Bishop is given a chance to make an impact in National’s reshuffle

Look deeper than the  headline   moves in  National’s  reshuffle  to  find  the  longer-term  significance.  Those moves included Paul  Goldsmith winning the   prize  of  being   Opposition   Finance   spokesman  and  Gerry Brownlee in taking  on  Foreign  Affairs, not  just  because  he has the capacity  to deploy a  bit of  humour  in  needling  Foreign  Affairs  Minister  Winston Peters,  but  because  he is  signalling  he  is   up  for  another  term.

Insiders   point to  the  leap   through the  ranks   of Hutt South MP Chris Bishop  from  the cross benches.  Still only  36,   but   in his  second term,  Bishop  has converted the   once  traditional  Labour  stronghold  of  Hutt  South   into a National  seat.

In Parliament  as  Opposition  spokesman  on  Police  he has  been effective  in  puncturing  the  government’s   promises on  building up  police numbers by  1800.      Generally  he  has  kept   Police  Minister  Stuart   Nash  on his toes  and kept police   issues  close to   top of the political  agenda—something  that   some of  his seniors have  been able to do in their  areas of  responsibility. Continue reading “Bishop is given a chance to make an impact in National’s reshuffle”

It is much too easy to win headlines – and then be treated leniently – for assaulting MPs

It’s rare for a politician in New Zealand to be mugged while out walking, broadcaster Barry Soper observed after Green Party co-leader James was assaulted in Wellington last week, although many had got into “skirmishes” when out doing their job.

The attack on Shaw prompted the PM to say New Zealanders should be proud of the access New Zealanders have to their politicians, whose job is to serve the people, but this assault showed they can’t take that for granted.

Soper recalled National’s Lockwood Smith once being forced to take a back door out of a university rather than face angry students as Education Minister.

But the last time a politician had been “supposedly attacked” while out walking was Keith Allen, a Minister in the Muldoon Government in 1983. Continue reading “It is much too easy to win headlines – and then be treated leniently – for assaulting MPs”

Green grandstanding about democracy in Canterbury turns out to be rhetorical pap

While the Greens were gurgling early this week about strengthening our democracy through a Member’s Bill, the Electoral Strengthening Democracy Bill, it seems they were musing at the same time about supporting Ngai Tahu’s push to be granted an extraordinary race-based electoral privilege.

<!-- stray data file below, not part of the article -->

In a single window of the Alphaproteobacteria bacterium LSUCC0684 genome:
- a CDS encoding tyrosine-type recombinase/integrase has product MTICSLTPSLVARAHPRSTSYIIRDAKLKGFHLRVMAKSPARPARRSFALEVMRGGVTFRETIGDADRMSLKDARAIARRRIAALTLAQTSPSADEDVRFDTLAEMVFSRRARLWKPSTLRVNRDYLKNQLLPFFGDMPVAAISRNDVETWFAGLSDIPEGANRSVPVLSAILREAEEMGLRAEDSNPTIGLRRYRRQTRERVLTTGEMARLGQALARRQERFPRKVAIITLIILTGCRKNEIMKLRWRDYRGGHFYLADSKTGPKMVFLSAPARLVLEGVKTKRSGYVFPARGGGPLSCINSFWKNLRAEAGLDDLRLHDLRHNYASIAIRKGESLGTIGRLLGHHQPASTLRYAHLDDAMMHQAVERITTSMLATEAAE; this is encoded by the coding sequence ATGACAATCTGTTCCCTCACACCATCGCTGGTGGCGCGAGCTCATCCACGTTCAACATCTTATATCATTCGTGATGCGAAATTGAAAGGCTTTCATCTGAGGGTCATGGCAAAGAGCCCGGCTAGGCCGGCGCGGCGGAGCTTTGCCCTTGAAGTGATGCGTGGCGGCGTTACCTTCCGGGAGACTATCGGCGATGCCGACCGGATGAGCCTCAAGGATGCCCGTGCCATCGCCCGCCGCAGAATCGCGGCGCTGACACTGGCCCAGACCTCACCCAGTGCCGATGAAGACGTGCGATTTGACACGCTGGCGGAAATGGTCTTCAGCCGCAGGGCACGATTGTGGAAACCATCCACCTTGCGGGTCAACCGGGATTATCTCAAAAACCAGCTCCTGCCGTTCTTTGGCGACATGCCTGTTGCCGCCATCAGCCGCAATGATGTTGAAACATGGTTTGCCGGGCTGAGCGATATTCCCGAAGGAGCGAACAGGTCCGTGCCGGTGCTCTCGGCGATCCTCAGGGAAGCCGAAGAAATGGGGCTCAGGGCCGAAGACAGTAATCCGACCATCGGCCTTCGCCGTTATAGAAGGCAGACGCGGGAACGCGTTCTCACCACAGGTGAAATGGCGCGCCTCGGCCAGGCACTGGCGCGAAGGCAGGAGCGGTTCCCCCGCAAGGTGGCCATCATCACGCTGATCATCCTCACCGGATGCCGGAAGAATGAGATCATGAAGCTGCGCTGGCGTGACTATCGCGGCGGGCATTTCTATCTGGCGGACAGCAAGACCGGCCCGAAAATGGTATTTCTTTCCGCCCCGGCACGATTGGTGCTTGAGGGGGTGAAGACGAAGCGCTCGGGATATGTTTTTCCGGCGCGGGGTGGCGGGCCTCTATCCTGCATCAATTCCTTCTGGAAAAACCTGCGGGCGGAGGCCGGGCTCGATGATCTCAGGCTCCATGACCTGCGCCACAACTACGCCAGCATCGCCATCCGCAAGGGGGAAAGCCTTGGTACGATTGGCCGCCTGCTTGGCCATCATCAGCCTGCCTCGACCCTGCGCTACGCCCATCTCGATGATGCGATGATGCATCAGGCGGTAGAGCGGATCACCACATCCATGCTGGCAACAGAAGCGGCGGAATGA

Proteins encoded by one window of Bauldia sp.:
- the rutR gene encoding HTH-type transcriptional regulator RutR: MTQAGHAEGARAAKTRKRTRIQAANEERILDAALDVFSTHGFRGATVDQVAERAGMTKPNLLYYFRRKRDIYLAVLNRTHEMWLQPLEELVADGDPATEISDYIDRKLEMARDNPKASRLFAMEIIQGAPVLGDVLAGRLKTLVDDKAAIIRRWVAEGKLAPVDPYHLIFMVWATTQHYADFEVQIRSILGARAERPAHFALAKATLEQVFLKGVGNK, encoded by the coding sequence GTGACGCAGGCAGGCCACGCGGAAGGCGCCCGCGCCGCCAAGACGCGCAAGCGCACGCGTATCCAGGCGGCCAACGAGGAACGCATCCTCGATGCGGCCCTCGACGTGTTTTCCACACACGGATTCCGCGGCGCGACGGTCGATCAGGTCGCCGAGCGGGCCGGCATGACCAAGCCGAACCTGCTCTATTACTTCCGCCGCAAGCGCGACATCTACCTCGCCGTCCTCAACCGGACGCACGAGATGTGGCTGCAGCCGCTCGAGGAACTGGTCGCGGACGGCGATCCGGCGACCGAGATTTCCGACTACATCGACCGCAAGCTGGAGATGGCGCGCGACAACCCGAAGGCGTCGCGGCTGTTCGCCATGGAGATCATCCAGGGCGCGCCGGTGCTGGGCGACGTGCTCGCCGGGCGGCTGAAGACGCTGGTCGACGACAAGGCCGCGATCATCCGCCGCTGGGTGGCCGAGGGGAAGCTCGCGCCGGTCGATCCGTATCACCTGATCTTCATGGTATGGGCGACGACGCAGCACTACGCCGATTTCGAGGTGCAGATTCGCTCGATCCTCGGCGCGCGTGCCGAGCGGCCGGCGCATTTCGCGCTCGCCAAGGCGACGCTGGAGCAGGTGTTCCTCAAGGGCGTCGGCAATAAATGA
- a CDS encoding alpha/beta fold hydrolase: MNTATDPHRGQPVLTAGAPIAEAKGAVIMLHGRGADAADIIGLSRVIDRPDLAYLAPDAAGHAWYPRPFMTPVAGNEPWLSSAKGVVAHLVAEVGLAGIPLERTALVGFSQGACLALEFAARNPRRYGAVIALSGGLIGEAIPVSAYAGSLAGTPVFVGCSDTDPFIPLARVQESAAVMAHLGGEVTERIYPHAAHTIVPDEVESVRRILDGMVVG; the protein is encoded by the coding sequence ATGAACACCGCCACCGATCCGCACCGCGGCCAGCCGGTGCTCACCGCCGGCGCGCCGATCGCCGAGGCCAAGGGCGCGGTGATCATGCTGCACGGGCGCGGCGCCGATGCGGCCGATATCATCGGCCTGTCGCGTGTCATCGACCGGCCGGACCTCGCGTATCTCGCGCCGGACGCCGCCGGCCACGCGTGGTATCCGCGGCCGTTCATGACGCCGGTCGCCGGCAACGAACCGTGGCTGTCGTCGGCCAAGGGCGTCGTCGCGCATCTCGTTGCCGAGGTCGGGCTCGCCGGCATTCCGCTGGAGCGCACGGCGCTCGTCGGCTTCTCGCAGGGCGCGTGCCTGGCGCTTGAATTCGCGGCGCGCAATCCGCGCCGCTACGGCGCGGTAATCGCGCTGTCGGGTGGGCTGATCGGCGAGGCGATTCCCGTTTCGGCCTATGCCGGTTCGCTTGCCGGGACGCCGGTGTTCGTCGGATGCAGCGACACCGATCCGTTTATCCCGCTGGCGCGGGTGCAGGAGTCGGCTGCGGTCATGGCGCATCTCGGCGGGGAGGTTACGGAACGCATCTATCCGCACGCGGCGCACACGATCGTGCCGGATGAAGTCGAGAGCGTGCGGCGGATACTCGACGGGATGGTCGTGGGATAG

According to a Stuff roundup of party positions on legislation with profound constitutional implications, they will vote for the Canterbury Regional Council (Ngāi Tahu Representation) Bill at its first reading.  This is an electoral bill crafted to enable  Te Runanga o Ngai Tahu to bypass voters and appoint two representatives with full voting rights to the Canterbury Regional Council.

The Greens accordingly will be supporting an iwi organisation with no respect for the  democratic way of deciding how a community should be governed – it has said restoring full democratic elections would be a “step backwards” for Canterbury.

They also will be ignoring the glaring potential for conflicts of interest which Malcolm Harbrow highlighted on No Right Turn.  Continue reading “Green grandstanding about democracy in Canterbury turns out to be rhetorical pap”

Putting the Sroubek puzzle together is challenging – perhaps a key piece is missing

What’s  the  piece  missing from the  public  gaze  on the  Karel Sroubek scandal and what’s behind the  heavy backing  given to  Iain Lees-Galloway  by  both  the  Prime  Minister  and   the Deputy Prime Minister?

The blunder  the Immigration Minister made  over the  convicted criminal Sroubek  is  one of the  most egregious  by  a  minister  in decades.  He  wouldn’t have survived  under Helen Clark – or, for that matter, most other  Prime Ministers.

In protecting Lees-Galloway,  both the  PM and Deputy  PM  stoked the fires of speculation and political tension, culminating in the stoush in Parliament  where the Speaker expelled first the  Leader of  the Opposition, Simon  Bridges,  and then the Shadow  Leader of the  House,  Gerry Brownlee.

Continue reading “Putting the Sroubek puzzle together is challenging – perhaps a key piece is missing”